Connections in Sustainability Marketing

Wednesday’s discussion on the changing nature of Sustainability Marketing and the increased importance of a wide variety of actors I was reminded very much of discussions I have had in some of my courses in political science regarding the influence the public and NGO’s can have on state action. These discussions often reflected many of the issues and complexities that our class has worked through in the ways to influence companies to create change.

One of the first issues that I found to exist in both context was the issue of disconnect between what an organization or government claims to do and what is really done. The issue of symbolic or marginal changes being made to appease without making real change is a real issue for those involved in creating real meaningful change. In the context of our course this issue often took on the term of Green Washing. In the political science context it was argued that an informed, democratic society could overcome this type of “political greenwashing.” From this conclusion it may be argued that an informed consumer who is willing to “vote” with his/her money should be able to affect real and lasting change.

The interconnectedness of society that the internet provides is another area that has implications for both politics and business. The diffusion of information to a wide audience at limited costs lead to the ability for society to mobilize and get behind issues. This has been represented as a clear avenue for change in both political and business senses. Related to this the fact that both governments and businesses have to be responsive to an ever growing number of different people and groups. The fact that millions of people seeking change in areas such as Egypt were able to connect with each other, share experiences and organize protests have massively changed the ways in which a state must interact with its citizenry. The true can be said about industry and business. Previously marginalized members of the process, such as a cocoa producer in the Congo or factory worker in China are increasingly given a voice through the internet.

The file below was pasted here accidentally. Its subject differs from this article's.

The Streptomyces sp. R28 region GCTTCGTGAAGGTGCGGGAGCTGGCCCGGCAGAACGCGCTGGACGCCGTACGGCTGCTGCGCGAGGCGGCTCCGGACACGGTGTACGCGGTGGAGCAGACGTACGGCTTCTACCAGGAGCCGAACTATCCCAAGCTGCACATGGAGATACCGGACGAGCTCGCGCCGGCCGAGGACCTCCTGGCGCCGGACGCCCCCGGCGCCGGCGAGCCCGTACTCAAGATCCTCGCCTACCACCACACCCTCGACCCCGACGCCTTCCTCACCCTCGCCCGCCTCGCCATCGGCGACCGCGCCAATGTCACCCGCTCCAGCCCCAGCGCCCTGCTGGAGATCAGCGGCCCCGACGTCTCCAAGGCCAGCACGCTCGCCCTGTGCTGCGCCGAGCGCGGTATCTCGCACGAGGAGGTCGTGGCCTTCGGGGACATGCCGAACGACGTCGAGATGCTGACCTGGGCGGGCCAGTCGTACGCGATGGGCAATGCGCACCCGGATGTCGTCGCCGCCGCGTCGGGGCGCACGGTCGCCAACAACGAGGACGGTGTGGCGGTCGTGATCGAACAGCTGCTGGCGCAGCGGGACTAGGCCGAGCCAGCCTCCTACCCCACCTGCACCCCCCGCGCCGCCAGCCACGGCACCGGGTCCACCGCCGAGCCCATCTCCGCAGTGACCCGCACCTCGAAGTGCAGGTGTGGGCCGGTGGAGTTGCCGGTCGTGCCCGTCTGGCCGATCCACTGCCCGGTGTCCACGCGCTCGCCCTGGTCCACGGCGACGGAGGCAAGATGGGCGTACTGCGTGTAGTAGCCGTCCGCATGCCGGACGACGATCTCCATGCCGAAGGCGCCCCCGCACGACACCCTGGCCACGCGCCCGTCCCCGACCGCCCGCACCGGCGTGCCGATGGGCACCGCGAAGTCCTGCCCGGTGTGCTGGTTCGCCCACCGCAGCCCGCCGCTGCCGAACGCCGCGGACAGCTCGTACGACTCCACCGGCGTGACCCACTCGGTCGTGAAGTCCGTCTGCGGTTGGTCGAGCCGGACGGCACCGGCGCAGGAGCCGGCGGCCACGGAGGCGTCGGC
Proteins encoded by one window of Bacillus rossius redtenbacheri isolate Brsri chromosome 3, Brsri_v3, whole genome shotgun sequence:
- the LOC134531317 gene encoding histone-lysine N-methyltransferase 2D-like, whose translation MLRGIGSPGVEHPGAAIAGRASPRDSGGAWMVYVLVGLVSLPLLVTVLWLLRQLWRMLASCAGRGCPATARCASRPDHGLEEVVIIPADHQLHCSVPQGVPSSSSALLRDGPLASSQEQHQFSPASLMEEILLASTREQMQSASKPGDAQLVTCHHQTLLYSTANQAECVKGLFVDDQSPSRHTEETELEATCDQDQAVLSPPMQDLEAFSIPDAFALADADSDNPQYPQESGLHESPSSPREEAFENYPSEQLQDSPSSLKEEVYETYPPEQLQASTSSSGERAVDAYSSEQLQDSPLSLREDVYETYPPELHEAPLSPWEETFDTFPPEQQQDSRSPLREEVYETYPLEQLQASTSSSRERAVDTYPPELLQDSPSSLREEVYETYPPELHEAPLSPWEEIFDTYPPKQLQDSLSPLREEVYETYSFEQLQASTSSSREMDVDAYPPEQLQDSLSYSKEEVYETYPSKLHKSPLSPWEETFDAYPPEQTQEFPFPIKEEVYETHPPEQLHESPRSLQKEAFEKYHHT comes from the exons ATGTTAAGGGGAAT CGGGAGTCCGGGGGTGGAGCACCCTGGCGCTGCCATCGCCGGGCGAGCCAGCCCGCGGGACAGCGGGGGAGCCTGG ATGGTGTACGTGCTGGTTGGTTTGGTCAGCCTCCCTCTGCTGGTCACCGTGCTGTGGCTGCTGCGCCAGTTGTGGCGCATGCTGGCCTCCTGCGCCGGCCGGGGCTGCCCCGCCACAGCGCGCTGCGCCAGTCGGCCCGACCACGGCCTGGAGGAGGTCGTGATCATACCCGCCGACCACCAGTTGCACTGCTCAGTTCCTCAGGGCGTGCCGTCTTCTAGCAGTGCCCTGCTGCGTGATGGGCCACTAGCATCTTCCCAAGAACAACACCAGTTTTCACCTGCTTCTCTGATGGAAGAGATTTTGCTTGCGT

Upon reflecting on the similarities between politics and business with regards to how change can occur, I am drawn to conclude on how similar these two fields can be. From this I am reminded of the definition of politics put forward by one of my professors: Politics is the study of associations; the ways in which we organize and interact. I recognize this is extremely broad and as someone who is pre-disposed to view things politically maybe a little self-serving. However having said this, I think it does benefit us to be able to take positive practices from one area and apply them elsewhere.

1 comment
  1. angelinakt said:

    The opportunities that Internet and social media may provide to sustainability are indeed promising. Many sustainability entrepreneurs rely on social media for raising interest towards their offerings. In addition, social media is the perfect means to tackle such consumer benefits as esteem by others and the need for building identity. The possibilities of building “sustainable citizen” identity online might be appealing to certain people, who are concerned with gaining respect of the community.

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